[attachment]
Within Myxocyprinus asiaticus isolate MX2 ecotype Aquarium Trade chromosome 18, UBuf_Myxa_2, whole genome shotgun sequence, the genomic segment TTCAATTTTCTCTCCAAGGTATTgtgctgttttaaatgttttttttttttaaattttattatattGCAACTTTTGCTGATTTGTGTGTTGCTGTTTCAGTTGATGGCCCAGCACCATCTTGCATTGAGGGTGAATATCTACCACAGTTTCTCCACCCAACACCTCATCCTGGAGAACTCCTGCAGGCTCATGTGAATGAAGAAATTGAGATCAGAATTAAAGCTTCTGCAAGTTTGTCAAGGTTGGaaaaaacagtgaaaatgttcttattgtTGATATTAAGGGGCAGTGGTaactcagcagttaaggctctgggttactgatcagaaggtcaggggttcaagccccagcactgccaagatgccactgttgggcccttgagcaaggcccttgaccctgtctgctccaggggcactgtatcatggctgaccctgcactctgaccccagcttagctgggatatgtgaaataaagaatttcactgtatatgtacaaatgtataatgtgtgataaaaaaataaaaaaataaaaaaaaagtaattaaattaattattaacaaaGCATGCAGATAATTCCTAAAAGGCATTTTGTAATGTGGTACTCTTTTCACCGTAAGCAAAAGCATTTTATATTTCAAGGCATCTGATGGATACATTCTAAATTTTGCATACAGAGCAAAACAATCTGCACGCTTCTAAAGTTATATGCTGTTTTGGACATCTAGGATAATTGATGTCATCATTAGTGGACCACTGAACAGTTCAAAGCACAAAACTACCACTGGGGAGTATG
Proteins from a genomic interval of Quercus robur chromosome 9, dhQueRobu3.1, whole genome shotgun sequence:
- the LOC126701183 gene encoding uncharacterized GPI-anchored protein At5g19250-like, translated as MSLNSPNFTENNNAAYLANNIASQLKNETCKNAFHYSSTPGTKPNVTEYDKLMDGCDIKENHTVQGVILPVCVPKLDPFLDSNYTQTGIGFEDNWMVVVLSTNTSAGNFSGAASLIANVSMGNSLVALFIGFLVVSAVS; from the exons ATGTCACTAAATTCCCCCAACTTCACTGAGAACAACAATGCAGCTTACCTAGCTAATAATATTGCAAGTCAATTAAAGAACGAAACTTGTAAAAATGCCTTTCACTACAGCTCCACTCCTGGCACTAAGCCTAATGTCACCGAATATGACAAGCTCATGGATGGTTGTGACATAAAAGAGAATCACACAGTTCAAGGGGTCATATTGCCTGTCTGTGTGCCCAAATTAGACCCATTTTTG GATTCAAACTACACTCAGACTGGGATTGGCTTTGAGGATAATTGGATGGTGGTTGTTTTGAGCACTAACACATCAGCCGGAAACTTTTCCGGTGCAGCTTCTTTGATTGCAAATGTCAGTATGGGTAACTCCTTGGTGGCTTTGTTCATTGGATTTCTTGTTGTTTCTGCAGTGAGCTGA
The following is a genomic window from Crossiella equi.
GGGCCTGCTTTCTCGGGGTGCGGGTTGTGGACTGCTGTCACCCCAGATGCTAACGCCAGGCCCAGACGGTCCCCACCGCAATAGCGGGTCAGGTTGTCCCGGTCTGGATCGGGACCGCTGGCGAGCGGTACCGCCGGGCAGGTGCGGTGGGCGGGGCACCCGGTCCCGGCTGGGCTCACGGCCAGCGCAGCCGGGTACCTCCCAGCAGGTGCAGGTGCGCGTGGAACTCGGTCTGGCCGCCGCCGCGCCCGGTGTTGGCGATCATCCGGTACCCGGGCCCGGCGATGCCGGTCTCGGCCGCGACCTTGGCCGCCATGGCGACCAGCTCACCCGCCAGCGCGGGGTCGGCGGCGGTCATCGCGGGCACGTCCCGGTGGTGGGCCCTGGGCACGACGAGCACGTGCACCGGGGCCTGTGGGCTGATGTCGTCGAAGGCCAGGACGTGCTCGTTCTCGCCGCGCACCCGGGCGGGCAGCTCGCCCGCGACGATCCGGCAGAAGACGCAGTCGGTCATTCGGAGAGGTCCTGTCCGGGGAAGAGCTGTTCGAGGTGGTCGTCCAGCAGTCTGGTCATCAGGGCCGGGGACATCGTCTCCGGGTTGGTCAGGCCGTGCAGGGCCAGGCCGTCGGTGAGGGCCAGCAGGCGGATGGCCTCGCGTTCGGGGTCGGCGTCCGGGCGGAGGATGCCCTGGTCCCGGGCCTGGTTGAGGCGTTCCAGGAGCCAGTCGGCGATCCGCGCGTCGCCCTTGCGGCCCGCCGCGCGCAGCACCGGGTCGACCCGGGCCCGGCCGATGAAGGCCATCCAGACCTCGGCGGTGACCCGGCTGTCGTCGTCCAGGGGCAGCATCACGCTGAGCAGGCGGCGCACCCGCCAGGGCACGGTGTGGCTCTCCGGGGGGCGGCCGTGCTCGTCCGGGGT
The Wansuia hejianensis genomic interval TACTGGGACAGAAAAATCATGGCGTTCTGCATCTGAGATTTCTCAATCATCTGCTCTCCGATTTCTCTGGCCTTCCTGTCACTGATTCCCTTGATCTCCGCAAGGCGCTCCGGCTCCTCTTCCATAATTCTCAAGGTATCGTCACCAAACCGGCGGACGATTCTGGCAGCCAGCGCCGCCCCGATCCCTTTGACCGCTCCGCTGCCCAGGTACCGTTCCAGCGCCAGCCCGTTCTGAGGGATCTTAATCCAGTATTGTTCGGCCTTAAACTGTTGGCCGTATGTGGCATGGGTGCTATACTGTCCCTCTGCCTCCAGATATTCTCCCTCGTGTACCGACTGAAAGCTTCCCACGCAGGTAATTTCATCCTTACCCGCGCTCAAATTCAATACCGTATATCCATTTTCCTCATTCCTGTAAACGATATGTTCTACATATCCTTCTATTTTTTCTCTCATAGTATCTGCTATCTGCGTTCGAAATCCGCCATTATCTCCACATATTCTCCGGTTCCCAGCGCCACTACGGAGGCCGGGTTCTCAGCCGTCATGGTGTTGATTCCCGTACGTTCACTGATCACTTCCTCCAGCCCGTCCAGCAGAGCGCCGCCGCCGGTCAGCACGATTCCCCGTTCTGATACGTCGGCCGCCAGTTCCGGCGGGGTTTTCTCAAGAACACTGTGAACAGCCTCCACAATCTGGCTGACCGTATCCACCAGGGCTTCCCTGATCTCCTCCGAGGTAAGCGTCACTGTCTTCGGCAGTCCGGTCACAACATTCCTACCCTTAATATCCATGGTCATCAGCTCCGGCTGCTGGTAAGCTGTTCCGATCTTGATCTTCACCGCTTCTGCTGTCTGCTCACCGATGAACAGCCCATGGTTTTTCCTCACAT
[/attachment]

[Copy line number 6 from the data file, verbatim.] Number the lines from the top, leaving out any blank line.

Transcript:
The Wansuia hejianensis genomic interval TACTGGGACAGAAAAATCATGGCGTTCTGCATCTGAGATTTCTCAATCATCTGCTCTCCGATTTCTCTGGCCTTCCTGTCACTGATTCCCTTGATCTCCGCAAGGCGCTCCGGCTCCTCTTCCATAATTCTCAAGGTATCGTCACCAAACCGGCGGACGATTCTGGCAGCCAGCGCCGCCCCGATCCCTTTGACCGCTCCGCTGCCCAGGTACCGTTCCAGCGCCAGCCCGTTCTGAGGGATCTTAATCCAGTATTGTTCGGCCTTAAACTGTTGGCCGTATGTGGCATGGGTGCTATACTGTCCCTCTGCCTCCAGATATTCTCCCTCGTGTACCGACTGAAAGCTTCCCACGCAGGTAATTTCATCCTTACCCGCGCTCAAATTCAATACCGTATATCCATTTTCCTCATTCCTGTAAACGATATGTTCTACATATCCTTCTATTTTTTCTCTCATAGTATCTGCTATCTGCGTTCGAAATCCGCCATTATCTCCACATATTCTCCGGTTCCCAGCGCCACTACGGAGGCCGGGTTCTCAGCCGTCATGGTGTTGATTCCCGTACGTTCACTGATCACTTCCTCCAGCCCGTCCAGCAGAGCGCCGCCGCCGGTCAGCACGATTCCCCGTTCTGATACGTCGGCCGCCAGTTCCGGCGGGGTTTTCTCAAGAACACTGTGAACAGCCTCCACAATCTGGCTGACCGTATCCACCAGGGCTTCCCTGATCTCCTCCGAGGTAAGCGTCACTGTCTTCGGCAGTCCGGTCACAACATTCCTACCCTTAATATCCATGGTCATCAGCTCCGGCTGCTGGTAAGCTGTTCCGATCTTGATCTTCACCGCTTCTGCTGTCTGCTCACCGATGAACAGCCCATGGTTTTTCCTCACAT